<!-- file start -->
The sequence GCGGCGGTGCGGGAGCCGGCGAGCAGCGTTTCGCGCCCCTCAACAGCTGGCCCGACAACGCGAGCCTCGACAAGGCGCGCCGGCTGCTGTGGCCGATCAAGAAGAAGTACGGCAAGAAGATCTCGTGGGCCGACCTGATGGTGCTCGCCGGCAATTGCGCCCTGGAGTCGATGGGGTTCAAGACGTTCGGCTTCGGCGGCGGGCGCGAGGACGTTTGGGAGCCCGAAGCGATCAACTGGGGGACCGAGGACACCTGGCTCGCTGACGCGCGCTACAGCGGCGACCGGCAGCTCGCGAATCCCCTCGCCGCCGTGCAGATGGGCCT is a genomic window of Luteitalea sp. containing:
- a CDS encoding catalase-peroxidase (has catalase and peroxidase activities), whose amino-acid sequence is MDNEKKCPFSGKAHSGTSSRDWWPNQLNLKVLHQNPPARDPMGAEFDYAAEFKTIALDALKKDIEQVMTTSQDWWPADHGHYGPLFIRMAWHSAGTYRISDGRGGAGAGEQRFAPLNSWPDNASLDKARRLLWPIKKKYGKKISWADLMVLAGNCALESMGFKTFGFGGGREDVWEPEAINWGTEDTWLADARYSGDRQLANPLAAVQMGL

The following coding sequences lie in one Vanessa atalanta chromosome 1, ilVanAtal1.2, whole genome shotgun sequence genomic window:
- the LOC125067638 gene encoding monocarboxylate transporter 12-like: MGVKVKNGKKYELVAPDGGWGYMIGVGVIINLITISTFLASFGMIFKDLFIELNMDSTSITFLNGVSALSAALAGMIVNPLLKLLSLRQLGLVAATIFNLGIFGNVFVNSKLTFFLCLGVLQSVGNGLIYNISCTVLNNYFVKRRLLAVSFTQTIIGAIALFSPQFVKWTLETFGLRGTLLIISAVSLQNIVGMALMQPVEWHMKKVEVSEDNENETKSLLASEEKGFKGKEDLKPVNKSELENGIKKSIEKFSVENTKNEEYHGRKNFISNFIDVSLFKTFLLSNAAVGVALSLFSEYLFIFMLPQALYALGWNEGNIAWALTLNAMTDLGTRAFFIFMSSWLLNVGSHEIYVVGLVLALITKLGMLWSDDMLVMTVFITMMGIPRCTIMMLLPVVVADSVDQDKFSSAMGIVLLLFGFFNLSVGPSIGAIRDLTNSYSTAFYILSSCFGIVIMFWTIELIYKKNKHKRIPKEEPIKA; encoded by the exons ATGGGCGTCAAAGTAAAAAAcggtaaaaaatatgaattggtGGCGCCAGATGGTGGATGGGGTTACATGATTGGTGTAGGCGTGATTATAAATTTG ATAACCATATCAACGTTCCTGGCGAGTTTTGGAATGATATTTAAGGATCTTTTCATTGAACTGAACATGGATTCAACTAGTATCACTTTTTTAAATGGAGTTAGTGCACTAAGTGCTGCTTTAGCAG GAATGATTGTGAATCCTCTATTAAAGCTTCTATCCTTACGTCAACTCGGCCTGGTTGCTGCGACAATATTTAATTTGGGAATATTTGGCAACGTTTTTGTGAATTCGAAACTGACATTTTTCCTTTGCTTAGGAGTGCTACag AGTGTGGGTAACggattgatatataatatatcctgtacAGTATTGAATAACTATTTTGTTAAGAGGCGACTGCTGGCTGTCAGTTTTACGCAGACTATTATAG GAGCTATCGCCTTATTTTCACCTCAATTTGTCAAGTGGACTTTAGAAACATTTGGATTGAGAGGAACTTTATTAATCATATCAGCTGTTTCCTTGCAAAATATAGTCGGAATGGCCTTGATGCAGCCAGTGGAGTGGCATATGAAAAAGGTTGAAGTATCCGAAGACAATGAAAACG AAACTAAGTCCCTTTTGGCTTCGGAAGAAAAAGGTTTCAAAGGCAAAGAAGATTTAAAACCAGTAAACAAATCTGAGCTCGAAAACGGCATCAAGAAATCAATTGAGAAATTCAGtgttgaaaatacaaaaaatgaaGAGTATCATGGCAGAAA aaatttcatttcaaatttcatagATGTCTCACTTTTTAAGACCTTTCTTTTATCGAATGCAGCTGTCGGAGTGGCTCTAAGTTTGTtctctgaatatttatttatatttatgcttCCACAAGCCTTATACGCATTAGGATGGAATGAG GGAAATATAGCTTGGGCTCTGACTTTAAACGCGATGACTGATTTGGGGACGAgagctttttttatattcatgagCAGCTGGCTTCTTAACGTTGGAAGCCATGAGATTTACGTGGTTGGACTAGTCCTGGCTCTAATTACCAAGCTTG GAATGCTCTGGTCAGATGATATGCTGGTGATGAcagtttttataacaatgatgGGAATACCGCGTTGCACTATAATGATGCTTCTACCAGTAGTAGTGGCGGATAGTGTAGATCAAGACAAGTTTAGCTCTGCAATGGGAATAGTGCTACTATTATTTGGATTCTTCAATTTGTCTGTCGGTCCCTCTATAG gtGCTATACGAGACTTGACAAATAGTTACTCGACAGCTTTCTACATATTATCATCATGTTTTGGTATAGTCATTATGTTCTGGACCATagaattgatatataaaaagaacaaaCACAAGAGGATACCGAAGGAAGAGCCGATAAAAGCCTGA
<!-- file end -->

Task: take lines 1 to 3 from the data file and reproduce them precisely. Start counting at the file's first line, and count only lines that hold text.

The sequence GCGGCGGTGCGGGAGCCGGCGAGCAGCGTTTCGCGCCCCTCAACAGCTGGCCCGACAACGCGAGCCTCGACAAGGCGCGCCGGCTGCTGTGGCCGATCAAGAAGAAGTACGGCAAGAAGATCTCGTGGGCCGACCTGATGGTGCTCGCCGGCAATTGCGCCCTGGAGTCGATGGGGTTCAAGACGTTCGGCTTCGGCGGCGGGCGCGAGGACGTTTGGGAGCCCGAAGCGATCAACTGGGGGACCGAGGACACCTGGCTCGCTGACGCGCGCTACAGCGGCGACCGGCAGCTCGCGAATCCCCTCGCCGCCGTGCAGATGGGCCT is a genomic window of Luteitalea sp. containing:
- a CDS encoding catalase-peroxidase (has catalase and peroxidase activities), whose amino-acid sequence is MDNEKKCPFSGKAHSGTSSRDWWPNQLNLKVLHQNPPARDPMGAEFDYAAEFKTIALDALKKDIEQVMTTSQDWWPADHGHYGPLFIRMAWHSAGTYRISDGRGGAGAGEQRFAPLNSWPDNASLDKARRLLWPIKKKYGKKISWADLMVLAGNCALESMGFKTFGFGGGREDVWEPEAINWGTEDTWLADARYSGDRQLANPLAAVQMGL

The following coding sequences lie in one Vanessa atalanta chromosome 1, ilVanAtal1.2, whole genome shotgun sequence genomic window: